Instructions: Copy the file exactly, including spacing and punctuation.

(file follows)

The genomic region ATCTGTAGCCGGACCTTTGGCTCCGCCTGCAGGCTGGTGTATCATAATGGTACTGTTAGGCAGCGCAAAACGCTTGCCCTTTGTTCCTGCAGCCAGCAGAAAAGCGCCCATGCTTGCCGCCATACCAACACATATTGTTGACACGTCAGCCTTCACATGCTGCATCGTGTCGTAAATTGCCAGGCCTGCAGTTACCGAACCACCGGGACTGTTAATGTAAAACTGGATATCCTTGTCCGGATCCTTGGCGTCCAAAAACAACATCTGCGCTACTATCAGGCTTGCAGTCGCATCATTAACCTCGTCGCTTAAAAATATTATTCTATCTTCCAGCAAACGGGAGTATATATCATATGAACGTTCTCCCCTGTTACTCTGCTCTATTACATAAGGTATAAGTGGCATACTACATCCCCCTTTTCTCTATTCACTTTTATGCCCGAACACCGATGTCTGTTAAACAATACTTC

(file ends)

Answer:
The genomic region ATCTGTAGCCGGACCTTTGGCTCCGCCTGCAGGCTGGTGTATCATAATGGTACTGTTAGGCAGCGCAAAACGCTTGCCCTTTGTTCCTGCAGCCAGCAGAAAAGCGCCCATGCTTGCCGCCATACCAACACATATTGTTGACACGTCAGCCTTCACATGCTGCATCGTGTCGTAAATTGCCAGGCCTGCAGTTACCGAACCACCGGGACTGTTAATGTAAAACTGGATATCCTTGTCCGGATCCTTGGCGTCCAAAAACAACATCTGCGCTACTATCAGGCTTGCAGTCGCATCATTAACCTCGTCGCTTAAAAATATTATTCTATCTTCCAGCAAACGGGAGTATATATCATATGAACGTTCTCCCCTGTTACTCTGCTCTATTACATAAGGTATAAGTGGCATACTACATCCCCCTTTTCTCTATTCACTTTTATGCCCGAACACCGATGTCTGTTAAACAATACTTC